Old color example of the De Wit edition of Hondius' map of the North Polar Regions.
With the advances in the knowledge of the Arctic, Mercator's map of 1595 had become obsolete by the 1630s. For the 1636 English edition of the Mercator Hondius Atlas, Hondius engraved a new polar map. The first two editions issued in 1636 contained no decorative vignettes on the sides. The German edition issued in 1636 was the first decorative edition.
Hondius drew on the Cartography of Henry Briggs for his model of Hudson's Bay, supplemented buy Thomas James map of 1633. The usual confusion appears around Frobisher's Strait. The prospect of a NW Passage is left open, as is the entire Northwestern portion of North America. Dutch nomenclature appears along the coast of Labrador.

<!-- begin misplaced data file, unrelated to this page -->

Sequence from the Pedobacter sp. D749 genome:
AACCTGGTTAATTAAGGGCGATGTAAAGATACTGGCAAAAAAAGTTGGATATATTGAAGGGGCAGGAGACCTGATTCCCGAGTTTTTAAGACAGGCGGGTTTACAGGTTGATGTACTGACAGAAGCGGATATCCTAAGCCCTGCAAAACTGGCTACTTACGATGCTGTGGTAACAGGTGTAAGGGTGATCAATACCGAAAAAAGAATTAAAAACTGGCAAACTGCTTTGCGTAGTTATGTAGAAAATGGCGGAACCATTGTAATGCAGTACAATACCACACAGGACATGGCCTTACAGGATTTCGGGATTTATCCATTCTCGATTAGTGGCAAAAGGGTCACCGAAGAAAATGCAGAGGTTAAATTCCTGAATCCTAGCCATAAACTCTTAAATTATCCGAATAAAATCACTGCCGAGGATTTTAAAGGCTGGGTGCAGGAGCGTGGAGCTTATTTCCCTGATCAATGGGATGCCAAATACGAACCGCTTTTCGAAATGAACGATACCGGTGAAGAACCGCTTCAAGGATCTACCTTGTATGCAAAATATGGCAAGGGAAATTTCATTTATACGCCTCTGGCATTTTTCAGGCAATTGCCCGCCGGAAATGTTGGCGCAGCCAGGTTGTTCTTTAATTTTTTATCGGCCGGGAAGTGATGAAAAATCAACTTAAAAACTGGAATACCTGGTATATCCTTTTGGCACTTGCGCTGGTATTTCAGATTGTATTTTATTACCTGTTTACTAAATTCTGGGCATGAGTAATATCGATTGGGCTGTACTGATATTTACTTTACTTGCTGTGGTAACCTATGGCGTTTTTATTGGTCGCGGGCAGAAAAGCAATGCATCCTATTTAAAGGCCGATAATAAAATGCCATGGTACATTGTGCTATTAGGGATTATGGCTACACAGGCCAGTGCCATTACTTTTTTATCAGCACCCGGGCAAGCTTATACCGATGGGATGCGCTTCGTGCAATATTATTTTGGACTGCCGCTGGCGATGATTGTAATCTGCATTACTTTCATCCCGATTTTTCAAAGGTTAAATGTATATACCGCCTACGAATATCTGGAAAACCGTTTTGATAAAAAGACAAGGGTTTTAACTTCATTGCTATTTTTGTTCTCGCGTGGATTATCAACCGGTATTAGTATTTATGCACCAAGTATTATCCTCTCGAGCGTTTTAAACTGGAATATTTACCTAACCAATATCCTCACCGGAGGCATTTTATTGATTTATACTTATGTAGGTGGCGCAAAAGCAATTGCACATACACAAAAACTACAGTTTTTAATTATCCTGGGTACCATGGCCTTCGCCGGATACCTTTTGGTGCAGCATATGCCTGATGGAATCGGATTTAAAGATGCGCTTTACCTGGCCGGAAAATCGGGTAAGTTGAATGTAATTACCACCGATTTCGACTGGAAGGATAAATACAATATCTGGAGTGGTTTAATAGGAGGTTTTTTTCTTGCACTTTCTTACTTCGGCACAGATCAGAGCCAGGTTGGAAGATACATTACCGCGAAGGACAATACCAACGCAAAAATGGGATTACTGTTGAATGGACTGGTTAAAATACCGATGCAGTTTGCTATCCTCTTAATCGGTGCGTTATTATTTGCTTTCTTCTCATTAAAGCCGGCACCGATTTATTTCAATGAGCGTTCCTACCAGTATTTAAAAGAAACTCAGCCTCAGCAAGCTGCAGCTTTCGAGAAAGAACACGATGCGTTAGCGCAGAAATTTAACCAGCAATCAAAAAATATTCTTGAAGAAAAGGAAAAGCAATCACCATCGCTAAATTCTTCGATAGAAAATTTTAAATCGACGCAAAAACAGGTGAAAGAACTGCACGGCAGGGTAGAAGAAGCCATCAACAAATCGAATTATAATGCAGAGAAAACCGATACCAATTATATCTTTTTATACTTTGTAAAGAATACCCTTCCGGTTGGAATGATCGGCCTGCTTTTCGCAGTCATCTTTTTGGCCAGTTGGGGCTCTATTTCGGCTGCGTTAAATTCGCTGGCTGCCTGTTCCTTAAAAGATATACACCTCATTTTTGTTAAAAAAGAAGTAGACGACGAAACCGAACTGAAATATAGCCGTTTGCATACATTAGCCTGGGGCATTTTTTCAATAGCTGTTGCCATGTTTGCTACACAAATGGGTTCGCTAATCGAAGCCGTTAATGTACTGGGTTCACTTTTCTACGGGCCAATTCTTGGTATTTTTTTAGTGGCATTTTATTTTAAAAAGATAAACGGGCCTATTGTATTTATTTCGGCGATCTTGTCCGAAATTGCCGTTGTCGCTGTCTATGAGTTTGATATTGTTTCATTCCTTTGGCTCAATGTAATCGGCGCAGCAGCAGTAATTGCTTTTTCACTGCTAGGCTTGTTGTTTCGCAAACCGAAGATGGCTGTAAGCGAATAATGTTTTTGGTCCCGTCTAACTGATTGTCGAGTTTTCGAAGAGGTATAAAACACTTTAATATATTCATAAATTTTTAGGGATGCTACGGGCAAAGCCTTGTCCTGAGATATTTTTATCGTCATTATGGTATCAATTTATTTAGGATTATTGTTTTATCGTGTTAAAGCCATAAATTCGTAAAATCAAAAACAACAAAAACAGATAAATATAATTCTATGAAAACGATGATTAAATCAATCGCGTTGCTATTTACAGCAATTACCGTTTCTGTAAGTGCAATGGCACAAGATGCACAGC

De Wit (1629 ca.-1706) was a mapmaker and mapseller who was born in Gouda but who worked and died in Amsterdam. He moved to the city in 1648, where he opened a printing operation under the name of The Three Crabs; later, he changed the name of his shop to The White Chart. From the 1660s onward, he published atlases with a variety of maps; he is best known for these atlases and his Dutch town maps. After Frederik’s death in 1706, his wife Maria ran the shop for four years before selling it. Their son, Franciscus, was a stockfish merchant and had no interest in the map shop. At the auction to liquidate the de Wit stock, most of the plates went to Pieter Mortier, whose firm eventually became Covens & Mortier, one of the biggest cartography houses of the eighteenth century.